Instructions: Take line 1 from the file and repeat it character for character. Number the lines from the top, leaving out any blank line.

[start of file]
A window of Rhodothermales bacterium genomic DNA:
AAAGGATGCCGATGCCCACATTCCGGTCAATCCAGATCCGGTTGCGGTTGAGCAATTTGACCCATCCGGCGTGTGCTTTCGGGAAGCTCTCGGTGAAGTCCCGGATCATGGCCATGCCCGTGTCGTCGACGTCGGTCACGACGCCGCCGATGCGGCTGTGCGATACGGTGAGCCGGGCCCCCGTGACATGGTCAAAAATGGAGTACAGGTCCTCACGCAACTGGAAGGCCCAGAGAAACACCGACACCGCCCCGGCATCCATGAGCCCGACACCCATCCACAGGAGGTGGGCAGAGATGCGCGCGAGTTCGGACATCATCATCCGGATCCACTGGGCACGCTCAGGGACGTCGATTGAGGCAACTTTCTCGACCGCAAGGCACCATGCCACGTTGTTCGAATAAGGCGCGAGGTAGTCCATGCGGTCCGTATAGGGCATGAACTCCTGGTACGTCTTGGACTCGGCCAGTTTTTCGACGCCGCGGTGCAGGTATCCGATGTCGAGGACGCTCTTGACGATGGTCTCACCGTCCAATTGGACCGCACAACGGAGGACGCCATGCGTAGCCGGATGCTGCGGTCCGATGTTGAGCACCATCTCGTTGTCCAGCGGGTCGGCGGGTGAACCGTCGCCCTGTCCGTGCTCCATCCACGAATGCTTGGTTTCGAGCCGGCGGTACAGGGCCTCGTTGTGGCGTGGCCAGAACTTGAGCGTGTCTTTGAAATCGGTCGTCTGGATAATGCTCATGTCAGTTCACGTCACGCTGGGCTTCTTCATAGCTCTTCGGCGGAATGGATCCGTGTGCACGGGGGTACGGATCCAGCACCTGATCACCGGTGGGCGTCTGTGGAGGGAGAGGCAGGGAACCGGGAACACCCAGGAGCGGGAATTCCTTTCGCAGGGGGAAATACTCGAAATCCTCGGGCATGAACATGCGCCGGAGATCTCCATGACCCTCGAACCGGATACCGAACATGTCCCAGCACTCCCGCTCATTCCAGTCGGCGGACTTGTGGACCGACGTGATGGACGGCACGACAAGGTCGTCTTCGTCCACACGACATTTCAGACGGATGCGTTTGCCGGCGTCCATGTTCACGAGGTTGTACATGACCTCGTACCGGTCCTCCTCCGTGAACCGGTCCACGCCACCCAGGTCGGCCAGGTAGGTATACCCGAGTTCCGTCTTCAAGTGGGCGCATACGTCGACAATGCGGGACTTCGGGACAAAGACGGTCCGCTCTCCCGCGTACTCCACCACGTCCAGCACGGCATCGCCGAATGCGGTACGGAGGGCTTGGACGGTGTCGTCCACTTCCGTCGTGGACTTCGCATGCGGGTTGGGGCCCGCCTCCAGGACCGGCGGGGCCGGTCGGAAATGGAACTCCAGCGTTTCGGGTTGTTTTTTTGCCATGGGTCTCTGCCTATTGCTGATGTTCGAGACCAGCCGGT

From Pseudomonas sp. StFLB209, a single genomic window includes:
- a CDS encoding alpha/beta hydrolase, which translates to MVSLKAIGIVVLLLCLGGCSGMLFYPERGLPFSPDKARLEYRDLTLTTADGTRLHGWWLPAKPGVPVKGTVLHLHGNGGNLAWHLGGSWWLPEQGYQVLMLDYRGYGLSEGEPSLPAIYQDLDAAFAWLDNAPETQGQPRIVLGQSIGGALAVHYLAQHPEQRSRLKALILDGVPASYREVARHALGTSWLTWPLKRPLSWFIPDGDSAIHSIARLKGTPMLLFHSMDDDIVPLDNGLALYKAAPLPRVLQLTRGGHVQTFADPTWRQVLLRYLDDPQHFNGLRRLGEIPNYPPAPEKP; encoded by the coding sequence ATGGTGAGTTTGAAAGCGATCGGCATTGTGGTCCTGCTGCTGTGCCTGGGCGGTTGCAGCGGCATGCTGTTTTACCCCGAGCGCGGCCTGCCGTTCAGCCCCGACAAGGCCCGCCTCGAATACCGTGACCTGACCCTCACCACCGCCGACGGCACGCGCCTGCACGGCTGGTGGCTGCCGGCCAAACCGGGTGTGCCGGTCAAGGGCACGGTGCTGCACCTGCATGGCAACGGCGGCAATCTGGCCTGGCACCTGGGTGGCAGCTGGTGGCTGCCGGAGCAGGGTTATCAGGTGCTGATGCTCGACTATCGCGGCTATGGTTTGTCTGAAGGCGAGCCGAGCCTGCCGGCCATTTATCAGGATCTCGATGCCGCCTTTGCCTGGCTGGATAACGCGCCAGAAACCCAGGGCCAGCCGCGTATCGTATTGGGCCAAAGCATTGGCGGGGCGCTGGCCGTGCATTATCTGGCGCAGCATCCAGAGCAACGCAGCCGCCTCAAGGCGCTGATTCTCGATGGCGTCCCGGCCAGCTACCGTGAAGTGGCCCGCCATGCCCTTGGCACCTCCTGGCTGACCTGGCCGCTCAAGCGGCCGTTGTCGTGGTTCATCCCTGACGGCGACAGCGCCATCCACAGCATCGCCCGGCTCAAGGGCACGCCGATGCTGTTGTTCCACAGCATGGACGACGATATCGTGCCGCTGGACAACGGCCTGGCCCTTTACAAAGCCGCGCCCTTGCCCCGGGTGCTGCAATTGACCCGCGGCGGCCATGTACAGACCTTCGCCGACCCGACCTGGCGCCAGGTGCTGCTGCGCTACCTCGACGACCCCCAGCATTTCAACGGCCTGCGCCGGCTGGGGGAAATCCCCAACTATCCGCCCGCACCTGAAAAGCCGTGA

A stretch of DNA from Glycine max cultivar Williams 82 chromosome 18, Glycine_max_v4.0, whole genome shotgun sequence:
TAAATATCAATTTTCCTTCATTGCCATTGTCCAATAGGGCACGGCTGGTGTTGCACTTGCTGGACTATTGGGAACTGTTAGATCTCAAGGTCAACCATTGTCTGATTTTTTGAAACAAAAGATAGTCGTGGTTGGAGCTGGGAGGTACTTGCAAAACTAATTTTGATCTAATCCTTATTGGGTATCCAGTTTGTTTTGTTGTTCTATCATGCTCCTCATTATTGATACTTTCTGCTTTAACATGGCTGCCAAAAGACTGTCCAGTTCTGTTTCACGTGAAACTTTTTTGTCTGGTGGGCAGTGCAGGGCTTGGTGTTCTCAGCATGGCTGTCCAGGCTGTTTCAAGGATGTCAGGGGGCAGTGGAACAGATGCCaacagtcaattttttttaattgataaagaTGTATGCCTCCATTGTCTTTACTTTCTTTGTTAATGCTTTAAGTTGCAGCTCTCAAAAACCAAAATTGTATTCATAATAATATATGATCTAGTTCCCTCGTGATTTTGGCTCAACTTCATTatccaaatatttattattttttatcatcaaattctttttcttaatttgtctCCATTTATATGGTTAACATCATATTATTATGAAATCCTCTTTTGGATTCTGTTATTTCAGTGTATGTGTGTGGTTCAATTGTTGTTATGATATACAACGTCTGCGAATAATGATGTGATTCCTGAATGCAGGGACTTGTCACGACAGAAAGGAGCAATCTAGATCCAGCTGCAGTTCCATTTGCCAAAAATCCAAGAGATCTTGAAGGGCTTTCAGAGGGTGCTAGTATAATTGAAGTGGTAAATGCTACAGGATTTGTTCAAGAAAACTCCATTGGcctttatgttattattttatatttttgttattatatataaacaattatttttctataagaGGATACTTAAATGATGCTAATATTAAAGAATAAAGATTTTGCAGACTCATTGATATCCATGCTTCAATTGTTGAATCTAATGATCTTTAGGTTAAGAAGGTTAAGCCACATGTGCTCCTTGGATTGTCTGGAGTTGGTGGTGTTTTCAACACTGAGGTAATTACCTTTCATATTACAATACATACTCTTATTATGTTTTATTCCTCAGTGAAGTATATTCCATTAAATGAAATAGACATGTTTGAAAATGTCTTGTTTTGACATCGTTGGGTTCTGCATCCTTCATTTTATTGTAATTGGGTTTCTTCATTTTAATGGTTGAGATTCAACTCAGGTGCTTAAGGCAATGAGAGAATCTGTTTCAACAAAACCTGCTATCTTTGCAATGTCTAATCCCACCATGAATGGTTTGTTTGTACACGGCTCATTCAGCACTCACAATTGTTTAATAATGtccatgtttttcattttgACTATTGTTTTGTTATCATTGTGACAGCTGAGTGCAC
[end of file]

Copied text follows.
A window of Rhodothermales bacterium genomic DNA: